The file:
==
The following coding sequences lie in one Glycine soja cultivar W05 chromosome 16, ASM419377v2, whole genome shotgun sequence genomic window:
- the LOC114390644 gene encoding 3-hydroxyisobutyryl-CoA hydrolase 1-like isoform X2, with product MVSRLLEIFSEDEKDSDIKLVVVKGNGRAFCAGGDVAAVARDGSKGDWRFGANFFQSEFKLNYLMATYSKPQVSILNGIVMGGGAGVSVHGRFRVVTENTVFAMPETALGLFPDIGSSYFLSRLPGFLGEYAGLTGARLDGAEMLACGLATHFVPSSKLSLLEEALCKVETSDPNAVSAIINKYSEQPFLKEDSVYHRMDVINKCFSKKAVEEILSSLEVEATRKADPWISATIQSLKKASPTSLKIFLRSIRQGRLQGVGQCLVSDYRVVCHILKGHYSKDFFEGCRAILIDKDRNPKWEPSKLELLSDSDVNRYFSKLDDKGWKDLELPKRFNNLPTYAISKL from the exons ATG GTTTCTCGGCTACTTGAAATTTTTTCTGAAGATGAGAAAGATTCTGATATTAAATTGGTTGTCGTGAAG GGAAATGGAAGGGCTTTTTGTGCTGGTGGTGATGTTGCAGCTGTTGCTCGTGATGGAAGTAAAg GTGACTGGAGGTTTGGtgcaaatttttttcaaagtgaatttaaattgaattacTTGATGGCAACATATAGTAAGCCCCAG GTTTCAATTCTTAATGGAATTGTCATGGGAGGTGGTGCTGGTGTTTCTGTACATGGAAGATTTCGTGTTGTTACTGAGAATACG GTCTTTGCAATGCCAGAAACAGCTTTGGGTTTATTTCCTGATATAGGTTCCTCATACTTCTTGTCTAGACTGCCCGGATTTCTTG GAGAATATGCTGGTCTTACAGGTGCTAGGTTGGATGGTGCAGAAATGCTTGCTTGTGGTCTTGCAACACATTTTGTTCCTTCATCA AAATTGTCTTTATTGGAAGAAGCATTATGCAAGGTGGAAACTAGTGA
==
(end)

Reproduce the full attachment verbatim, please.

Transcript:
The following coding sequences lie in one Glycine soja cultivar W05 chromosome 16, ASM419377v2, whole genome shotgun sequence genomic window:
- the LOC114390644 gene encoding 3-hydroxyisobutyryl-CoA hydrolase 1-like isoform X2, with product MVSRLLEIFSEDEKDSDIKLVVVKGNGRAFCAGGDVAAVARDGSKGDWRFGANFFQSEFKLNYLMATYSKPQVSILNGIVMGGGAGVSVHGRFRVVTENTVFAMPETALGLFPDIGSSYFLSRLPGFLGEYAGLTGARLDGAEMLACGLATHFVPSSKLSLLEEALCKVETSDPNAVSAIINKYSEQPFLKEDSVYHRMDVINKCFSKKAVEEILSSLEVEATRKADPWISATIQSLKKASPTSLKIFLRSIRQGRLQGVGQCLVSDYRVVCHILKGHYSKDFFEGCRAILIDKDRNPKWEPSKLELLSDSDVNRYFSKLDDKGWKDLELPKRFNNLPTYAISKL from the exons ATG GTTTCTCGGCTACTTGAAATTTTTTCTGAAGATGAGAAAGATTCTGATATTAAATTGGTTGTCGTGAAG GGAAATGGAAGGGCTTTTTGTGCTGGTGGTGATGTTGCAGCTGTTGCTCGTGATGGAAGTAAAg GTGACTGGAGGTTTGGtgcaaatttttttcaaagtgaatttaaattgaattacTTGATGGCAACATATAGTAAGCCCCAG GTTTCAATTCTTAATGGAATTGTCATGGGAGGTGGTGCTGGTGTTTCTGTACATGGAAGATTTCGTGTTGTTACTGAGAATACG GTCTTTGCAATGCCAGAAACAGCTTTGGGTTTATTTCCTGATATAGGTTCCTCATACTTCTTGTCTAGACTGCCCGGATTTCTTG GAGAATATGCTGGTCTTACAGGTGCTAGGTTGGATGGTGCAGAAATGCTTGCTTGTGGTCTTGCAACACATTTTGTTCCTTCATCA AAATTGTCTTTATTGGAAGAAGCATTATGCAAGGTGGAAACTAGTGA